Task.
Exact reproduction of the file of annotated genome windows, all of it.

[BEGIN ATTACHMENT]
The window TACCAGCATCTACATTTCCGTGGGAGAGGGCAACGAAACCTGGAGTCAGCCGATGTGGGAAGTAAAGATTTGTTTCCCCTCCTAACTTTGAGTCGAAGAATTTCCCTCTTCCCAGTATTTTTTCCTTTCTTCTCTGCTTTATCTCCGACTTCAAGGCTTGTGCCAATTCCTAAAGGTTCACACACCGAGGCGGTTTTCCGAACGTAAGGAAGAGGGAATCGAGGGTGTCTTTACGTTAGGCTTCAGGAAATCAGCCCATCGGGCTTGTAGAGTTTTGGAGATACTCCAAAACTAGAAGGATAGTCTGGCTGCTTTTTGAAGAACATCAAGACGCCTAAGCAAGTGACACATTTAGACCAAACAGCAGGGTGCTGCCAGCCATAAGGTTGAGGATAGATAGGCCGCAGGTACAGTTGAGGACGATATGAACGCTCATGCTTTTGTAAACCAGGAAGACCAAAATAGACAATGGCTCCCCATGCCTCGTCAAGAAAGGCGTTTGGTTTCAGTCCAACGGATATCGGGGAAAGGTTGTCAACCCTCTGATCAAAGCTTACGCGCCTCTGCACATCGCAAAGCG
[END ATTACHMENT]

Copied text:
The window TACCAGCATCTACATTTCCGTGGGAGAGGGCAACGAAACCTGGAGTCAGCCGATGTGGGAAGTAAAGATTTGTTTCCCCTCCTAACTTTGAGTCGAAGAATTTCCCTCTTCCCAGTATTTTTTCCTTTCTTCTCTGCTTTATCTCCGACTTCAAGGCTTGTGCCAATTCCTAAAGGTTCACACACCGAGGCGGTTTTCCGAACGTAAGGAAGAGGGAATCGAGGGTGTCTTTACGTTAGGCTTCAGGAAATCAGCCCATCGGGCTTGTAGAGTTTTGGAGATACTCCAAAACTAGAAGGATAGTCTGGCTGCTTTTTGAAGAACATCAAGACGCCTAAGCAAGTGACACATTTAGACCAAACAGCAGGGTGCTGCCAGCCATAAGGTTGAGGATAGATAGGCCGCAGGTACAGTTGAGGACGATATGAACGCTCATGCTTTTGTAAACCAGGAAGACCAAAATAGACAATGGCTCCCCATGCCTCGTCAAGAAAGGCGTTTGGTTTCAGTCCAACGGATATCGGGGAAAGGTTGTCAACCCTCTGATCAAAGCTTACGCGCCTCTGCACATCGCAAAGCG